Catharsis - Dea
Neo-Classical Progressive Power Metal
7 songs (36:03)
Release year: 2002
Catharsis, Hammermuzik
Reviewed by Marty
This is the third album from this Russian outfit and this time, they have gone for a more Neo-classical, progressive sound. The band, founded by guitarist Igor Polyakov, originally started playing a more doom-style metal along the likes of Amorphis or Crematory.

There are many Neo-Classical elements to the bands sound, from the speedy symphonic keyboard, guitar and drum passages to the use of pipe organ, harpsichord and piano. At times, the band almost has a Rhapsody or Skylark type of sound to them. There are some very good instrumental breaks where the band really cuts loose and shows it's talent. Lots of very well synchronized guitar and keyboard arpeggios are certainly highlights of many of the tracks on this release. A few tracks also offer a more traditional Power Metal style and the band even manages a pretty fair Angel Dust impression on a couple of tracks with their chunky, heavier rhythms with sprinkles of piano and other keyboards throughout. Most tracks feature great lead guitar work by Anthony Arikh. His smooth and fast style is a real highlight of this album. His great melodic lead style really adds spark, energy and feel to what are otherwise very mediocre songs.

Notice that I haven't said a word about the vocals yet? It is with good reason.....there's not much to discuss here. Lead vocalist Oleg Zhilyokov has a strong voice, but doesn't seem to have a clue about how to use it properly. Two of the tracks on this release are instrumental and the other five tracks that actually have vocals only have a few verses and don't even begin until mid-song sometimes. It seems that the vocals are an afterthought and are only put in because they have to be there. Very little thought has gone into the lyrics, melodies and arrangements of the vocals here. On most tracks, the vocal style doesn't really fit or compliment the song at all. Part of the problem may be a language thing as although they appear(?) to be singing in English, the pronunciation is very bad. I think the vocalist may have had no idea what he was singing!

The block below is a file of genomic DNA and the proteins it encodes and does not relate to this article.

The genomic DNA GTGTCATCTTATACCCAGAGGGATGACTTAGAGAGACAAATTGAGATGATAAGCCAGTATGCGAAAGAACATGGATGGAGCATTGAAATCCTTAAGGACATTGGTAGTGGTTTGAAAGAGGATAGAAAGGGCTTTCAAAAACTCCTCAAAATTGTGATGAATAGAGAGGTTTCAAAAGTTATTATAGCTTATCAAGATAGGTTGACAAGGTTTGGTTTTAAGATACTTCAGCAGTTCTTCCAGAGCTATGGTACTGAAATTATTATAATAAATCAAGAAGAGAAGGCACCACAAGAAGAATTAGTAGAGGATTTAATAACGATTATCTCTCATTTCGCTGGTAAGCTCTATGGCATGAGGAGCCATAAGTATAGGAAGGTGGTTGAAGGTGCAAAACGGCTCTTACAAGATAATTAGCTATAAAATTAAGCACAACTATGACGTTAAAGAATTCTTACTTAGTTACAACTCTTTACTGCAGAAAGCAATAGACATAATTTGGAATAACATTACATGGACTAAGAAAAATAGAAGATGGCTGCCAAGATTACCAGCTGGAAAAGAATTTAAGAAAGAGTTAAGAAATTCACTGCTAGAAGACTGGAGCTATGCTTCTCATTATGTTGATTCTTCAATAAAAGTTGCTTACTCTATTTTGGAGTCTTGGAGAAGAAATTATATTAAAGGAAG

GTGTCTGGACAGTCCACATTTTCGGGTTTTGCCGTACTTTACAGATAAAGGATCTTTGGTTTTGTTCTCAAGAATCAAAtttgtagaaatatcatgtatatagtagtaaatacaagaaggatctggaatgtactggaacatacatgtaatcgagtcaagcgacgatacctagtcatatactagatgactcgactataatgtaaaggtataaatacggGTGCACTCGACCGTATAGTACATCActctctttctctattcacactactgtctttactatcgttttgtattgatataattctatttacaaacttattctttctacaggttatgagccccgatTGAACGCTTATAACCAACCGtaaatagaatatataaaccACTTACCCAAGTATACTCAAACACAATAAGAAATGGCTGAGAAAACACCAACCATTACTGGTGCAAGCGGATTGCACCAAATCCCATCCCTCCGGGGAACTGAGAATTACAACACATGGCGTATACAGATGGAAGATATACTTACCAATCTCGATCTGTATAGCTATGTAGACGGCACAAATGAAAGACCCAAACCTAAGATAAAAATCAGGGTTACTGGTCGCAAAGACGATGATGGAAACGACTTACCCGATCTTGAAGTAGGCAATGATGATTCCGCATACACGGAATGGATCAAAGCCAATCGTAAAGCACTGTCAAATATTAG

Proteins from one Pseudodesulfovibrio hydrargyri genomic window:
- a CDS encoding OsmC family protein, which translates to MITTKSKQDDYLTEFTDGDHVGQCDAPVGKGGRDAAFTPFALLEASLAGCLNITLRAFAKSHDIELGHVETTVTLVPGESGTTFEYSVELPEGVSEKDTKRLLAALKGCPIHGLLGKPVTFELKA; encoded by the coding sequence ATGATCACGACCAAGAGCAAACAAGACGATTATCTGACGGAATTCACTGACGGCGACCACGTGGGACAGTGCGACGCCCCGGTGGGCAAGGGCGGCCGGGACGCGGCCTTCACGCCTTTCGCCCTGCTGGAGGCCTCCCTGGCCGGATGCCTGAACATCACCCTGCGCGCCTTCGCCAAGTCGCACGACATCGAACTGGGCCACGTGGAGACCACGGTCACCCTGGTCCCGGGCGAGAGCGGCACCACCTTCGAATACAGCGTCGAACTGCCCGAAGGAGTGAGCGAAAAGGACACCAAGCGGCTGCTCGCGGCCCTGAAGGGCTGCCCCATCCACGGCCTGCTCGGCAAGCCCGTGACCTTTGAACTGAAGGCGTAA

I really like the musical and instrumental aspects of this band. They are very tight and offer a mix of all sorts of tempos and styles and have an exciting sound. They are a talented bunch of musicians but need to decide on how to present themselves vocally. They actually released a totally instrumental album in 1999 entitled, Taedium Vitae. With work on delivery, vocal melodies and proper English pronunciation, this band is capable of something much more solid than what they have to offer on this release.

Killing Songs :
Trip Into Elysium
Marty quoted 60 / 100
0 readers voted
You did not vote yet.
Vote now

There are no replies yet to this review
Be the first one to post a reply!